Presented with the question, my simple answer involved the huge financial investment of land and equipment required of modern farming. Not an easy maneuver to extricate oneself from such an operation.

    My family has been growing apples going back to the time of the Thirteen Colonies. The deeper answer to the question of committing to farming is one of tradition for me. But more than habit, the daily involvement in a family business has a way of worming itself into the bloodstream. In extreme cases, infected initiates are seemingly unable to entertain any other career options. In my own case, I became incurable by age six.

    Why not? It follows logically that if a youngster looks up to both parents and grandparents, and observes them working in the apple orchard countless hours, that child is inclined to mimic the tendency. Additionally there is the mantle of responsibility to continue the legacy.

    As a less moon-eyed adult, I still view the production of food for others, to be a noble profession—right alongside teaching, building, healthcare, and more. Farming fills a fundamental need.

    Though I lease out my commercial orchard these days, allowing more time for writing, I maintain direct connection to my roots through a large collection of heirloom apple trees. Same legacy, different approach, with an emphasis on fruit production without pesticides, fungicides, herbicides, or petro-chemical fertilizers. Reverting back to ancient varieties which I grafted to grow into the massive, full-sized trees of my youth, the future giants will still be bearing flavorful fruit one hundred years from now. All of which circles back to the original question.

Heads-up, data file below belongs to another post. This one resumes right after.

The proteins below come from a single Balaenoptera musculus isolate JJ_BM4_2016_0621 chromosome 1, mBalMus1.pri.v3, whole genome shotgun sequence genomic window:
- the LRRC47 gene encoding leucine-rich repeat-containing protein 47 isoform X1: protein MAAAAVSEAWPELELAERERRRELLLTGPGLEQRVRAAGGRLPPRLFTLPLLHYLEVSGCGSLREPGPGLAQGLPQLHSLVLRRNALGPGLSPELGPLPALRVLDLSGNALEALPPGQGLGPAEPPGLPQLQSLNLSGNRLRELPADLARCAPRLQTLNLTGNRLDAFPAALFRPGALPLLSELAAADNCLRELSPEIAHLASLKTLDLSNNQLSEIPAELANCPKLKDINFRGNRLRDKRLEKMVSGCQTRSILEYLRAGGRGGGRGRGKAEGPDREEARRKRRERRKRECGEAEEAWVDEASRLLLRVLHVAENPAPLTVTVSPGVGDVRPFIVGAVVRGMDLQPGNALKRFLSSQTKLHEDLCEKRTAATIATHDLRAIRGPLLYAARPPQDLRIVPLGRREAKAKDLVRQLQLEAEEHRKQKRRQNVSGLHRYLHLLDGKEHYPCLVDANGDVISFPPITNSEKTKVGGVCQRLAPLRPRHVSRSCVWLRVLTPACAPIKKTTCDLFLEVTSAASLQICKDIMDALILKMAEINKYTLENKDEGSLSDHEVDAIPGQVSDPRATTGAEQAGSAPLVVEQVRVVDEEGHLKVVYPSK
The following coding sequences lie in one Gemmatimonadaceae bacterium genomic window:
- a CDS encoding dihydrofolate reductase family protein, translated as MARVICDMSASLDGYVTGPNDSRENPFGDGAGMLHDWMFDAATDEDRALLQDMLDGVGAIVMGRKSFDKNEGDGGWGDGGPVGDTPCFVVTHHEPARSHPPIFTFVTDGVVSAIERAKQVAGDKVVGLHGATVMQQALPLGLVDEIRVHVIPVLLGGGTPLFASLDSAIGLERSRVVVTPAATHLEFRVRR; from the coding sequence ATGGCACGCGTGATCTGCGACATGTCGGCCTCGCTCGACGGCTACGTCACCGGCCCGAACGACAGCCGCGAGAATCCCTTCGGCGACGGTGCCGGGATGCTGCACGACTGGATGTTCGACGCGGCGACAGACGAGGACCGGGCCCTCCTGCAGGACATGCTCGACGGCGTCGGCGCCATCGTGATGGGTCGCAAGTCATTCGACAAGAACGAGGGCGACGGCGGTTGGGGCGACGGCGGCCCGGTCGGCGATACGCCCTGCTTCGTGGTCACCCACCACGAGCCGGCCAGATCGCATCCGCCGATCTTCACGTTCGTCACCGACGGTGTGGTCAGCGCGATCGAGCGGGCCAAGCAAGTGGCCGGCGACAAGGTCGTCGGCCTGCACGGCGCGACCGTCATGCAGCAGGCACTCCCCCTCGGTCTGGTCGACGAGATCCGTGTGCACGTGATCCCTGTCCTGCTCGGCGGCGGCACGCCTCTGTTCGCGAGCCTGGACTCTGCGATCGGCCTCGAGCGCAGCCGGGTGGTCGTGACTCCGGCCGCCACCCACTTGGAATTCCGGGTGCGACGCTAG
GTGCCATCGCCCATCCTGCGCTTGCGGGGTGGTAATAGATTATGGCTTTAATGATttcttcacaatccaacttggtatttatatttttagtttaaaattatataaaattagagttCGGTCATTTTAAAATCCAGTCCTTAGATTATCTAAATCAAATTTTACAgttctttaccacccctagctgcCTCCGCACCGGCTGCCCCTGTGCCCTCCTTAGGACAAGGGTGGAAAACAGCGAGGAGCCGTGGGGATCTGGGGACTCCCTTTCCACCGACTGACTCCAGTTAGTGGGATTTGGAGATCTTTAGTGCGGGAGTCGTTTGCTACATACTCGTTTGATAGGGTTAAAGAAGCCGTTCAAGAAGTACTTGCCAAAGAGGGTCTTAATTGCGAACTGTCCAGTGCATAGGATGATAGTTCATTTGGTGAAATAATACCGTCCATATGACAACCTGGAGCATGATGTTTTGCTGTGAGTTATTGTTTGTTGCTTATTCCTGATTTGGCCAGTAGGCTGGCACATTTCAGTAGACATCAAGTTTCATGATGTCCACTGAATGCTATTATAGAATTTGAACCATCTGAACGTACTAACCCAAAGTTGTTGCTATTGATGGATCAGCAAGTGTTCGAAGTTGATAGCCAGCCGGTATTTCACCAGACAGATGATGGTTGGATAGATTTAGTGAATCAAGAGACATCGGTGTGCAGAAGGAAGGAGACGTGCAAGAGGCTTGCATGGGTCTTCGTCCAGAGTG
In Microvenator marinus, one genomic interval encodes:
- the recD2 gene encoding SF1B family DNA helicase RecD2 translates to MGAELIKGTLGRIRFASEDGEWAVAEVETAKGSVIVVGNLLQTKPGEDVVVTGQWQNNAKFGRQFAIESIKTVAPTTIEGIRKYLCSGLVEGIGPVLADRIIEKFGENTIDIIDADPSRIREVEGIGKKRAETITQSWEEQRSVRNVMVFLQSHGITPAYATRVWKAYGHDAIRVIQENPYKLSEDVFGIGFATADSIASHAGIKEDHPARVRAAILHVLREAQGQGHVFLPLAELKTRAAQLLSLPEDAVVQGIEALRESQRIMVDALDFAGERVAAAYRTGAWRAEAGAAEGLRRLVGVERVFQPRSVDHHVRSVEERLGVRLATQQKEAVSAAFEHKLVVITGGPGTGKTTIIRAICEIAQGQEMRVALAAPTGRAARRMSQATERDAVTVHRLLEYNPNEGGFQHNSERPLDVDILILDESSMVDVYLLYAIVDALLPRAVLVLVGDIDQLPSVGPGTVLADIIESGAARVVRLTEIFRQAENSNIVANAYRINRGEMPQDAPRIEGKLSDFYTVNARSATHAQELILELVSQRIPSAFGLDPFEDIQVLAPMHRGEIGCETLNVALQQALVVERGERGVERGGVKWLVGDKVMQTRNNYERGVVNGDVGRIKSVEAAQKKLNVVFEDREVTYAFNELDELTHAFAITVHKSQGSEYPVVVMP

‘Why would anyone want to farm?’ is a consideration which I hope my children and grandchildren will seriously ponder. Given this crucial time when population growth is out-pacing food production, will any of them choose to take on my heirloom orchard, embrace the vicisitudes of weather, and keep the legacy alive?


Hello, and welcome to my website. Rather than be limited to a name in print, I’ve chosen to come off the page, and share myself, and craft, with readers. The old stereotype, of a hermit-like author, eventually emerging with a completed manuscript, is not compatible with our strong desire to be electronically connected to the world, in real time. We crave information, with an eye for process, in addition to the finished project.

In the publishing business, as it pertains to me, major happenings may not occur with the latest Washington-scandal frequency, but when book news does break, the pace is rapid. Prime example: Spring 2019, SFK Publishing, based in Atlanta, Georgia, will be releasing my new novel, RIPPLES. Prior to the official launch, my book will be available for pre-sales, a schedule of appearances for my signings and readings will be listed, and followers may even be asked to voice their opinion on the final cover selection.

Meanwhile, follow my ongoing blog postings, updates, excerpts, and whatever miscellanea I feel compelled to share. Above all, abundant thanks for taking interest in my world.


Read on,